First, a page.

General Question

Cerrie's avatar

Is this widower ready to date?

Asked by Cerrie (22points) December 6th, 2012
Observing members: 0 Composing members: 0

19 Answers

Coloma's avatar

2 years is about the bare minimum of time to go through the mourning process, but, everyone is different. There are tons of factors involved, whether the death was sudden and accidental, or a long term illness, the state of the marriage before the spouses death, was it happy or troubled, on & on. Is this person interested in you, or, is it you that has designs on them?
If he seems interested I would say to take things slowly, if he is unaware of your interest then you should have a candid discussion and ASK him how he feels about dating or starting a new relationship.

There is no one size fits all in these situations.
You also need to be very honest with yourself. Can you accept that his children do come first and that he will, most likely, continue to be involved with keeping their mothers memory alive?
Are you free of unhealthy jealousies in this arena?

Lots to consider. Good Luck.

Sunny2's avatar

Yes, if you’re interested in more than friendship. It’s never too early to be a friend.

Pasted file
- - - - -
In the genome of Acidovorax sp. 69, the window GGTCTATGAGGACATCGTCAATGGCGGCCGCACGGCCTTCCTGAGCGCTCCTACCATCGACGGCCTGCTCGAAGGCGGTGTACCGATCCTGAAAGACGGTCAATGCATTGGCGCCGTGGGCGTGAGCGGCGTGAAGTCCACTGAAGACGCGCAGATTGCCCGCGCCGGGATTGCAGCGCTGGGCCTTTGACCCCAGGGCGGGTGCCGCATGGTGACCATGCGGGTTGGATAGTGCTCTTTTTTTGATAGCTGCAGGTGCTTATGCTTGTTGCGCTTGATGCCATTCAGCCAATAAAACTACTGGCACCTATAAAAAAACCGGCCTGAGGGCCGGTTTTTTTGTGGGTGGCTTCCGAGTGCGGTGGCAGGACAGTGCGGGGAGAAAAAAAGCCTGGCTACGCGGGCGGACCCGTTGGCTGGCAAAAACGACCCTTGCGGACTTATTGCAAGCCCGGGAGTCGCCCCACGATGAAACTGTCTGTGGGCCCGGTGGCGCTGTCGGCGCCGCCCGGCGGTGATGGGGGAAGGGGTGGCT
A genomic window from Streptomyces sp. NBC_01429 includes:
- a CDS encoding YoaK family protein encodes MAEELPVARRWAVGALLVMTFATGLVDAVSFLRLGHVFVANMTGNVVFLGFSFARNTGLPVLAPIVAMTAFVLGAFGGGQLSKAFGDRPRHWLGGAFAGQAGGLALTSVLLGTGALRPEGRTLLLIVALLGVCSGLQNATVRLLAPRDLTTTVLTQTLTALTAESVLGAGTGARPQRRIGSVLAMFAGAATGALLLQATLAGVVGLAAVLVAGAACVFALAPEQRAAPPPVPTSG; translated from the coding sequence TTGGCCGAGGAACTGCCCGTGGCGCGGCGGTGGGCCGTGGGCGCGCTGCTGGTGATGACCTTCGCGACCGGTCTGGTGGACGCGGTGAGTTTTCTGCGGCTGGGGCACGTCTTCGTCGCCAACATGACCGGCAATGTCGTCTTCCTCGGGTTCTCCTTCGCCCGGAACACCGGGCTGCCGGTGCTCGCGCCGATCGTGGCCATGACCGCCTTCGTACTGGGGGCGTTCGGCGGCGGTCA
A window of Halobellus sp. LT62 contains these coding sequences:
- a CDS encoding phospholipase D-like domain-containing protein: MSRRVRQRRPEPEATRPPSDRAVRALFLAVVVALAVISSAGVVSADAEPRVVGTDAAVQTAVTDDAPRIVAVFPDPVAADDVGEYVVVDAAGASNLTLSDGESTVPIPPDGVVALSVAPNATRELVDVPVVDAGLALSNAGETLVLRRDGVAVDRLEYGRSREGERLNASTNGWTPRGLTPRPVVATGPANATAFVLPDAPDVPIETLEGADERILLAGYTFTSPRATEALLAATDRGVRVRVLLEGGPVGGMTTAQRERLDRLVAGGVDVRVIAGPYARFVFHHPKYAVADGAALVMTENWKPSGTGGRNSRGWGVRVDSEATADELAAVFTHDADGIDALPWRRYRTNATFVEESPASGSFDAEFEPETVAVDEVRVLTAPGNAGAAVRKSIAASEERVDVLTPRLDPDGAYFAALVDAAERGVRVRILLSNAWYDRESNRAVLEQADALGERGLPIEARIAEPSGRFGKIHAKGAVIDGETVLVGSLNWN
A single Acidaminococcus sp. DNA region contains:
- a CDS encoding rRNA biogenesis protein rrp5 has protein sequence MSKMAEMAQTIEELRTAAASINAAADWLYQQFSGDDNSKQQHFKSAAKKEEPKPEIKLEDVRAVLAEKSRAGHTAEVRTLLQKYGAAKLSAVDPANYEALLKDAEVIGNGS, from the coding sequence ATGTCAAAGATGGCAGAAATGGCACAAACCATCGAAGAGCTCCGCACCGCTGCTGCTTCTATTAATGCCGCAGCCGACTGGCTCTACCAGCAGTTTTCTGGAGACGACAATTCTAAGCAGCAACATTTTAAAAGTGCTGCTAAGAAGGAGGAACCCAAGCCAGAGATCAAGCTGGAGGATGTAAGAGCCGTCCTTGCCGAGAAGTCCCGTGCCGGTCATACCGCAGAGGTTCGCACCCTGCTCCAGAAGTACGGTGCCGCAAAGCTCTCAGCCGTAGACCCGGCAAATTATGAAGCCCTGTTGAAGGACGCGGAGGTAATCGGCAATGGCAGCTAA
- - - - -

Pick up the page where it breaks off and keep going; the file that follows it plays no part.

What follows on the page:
lloydbird's avatar

If you are going to look after him and help him to try and deal with his mis-fortune.., then

blueknight73's avatar

I truely believe the ball is in his court. If he feels he is ready to date, I say go for it! Have fun!

wundayatta's avatar

Are you asking him to date? If he is asking you, then I would not say it is too early. If you want to ask him, I say fine. In either case, the mourning process is unpredictable. The things you mention aren’t necessarily warning signs, but they could be. Really, all you can do is try, be sensitive, and see what happens. If you don’t express your interest, he may end up with someone else who does.

A good friend of mine, a woman, has been going on jdate and the other sites now for a few months. Her husband passed away a couple of years ago. She clearly wants company, and to have fun. But just as clearly, she is nowhere ready for another relationship. She may never be.

I don’t think men are all that different from women in terms of mourning and dating. Also, at this age, they don’t necessarily have the same goals in mind. They’ve had kids. They have houses. They’ve had careers. They don’t need to do it again.

I suspect that dating can be more like friendship at this age. Whatever age this is, lol. I’m not saying. People don’t play games as much, unless, I suppose, they have traditional ideas about sex. But sex just isn’t that big a deal when you don’t plan on or can’t have children. It’s about comfort more than ownership.

hearkat's avatar

It is up to him to determine whether he is ready to date. His honoring the mother of his children with them is admirable, and is something you should not feel threatened by.

burntbonez's avatar

What is dating, anyway? Having coffee? Going to a poetry workshop? Seeing a movie? Dinner? All these things are appropriate for friends as well as dates. I would not worry about the terminology. I would just pursue the relationship you are interested in.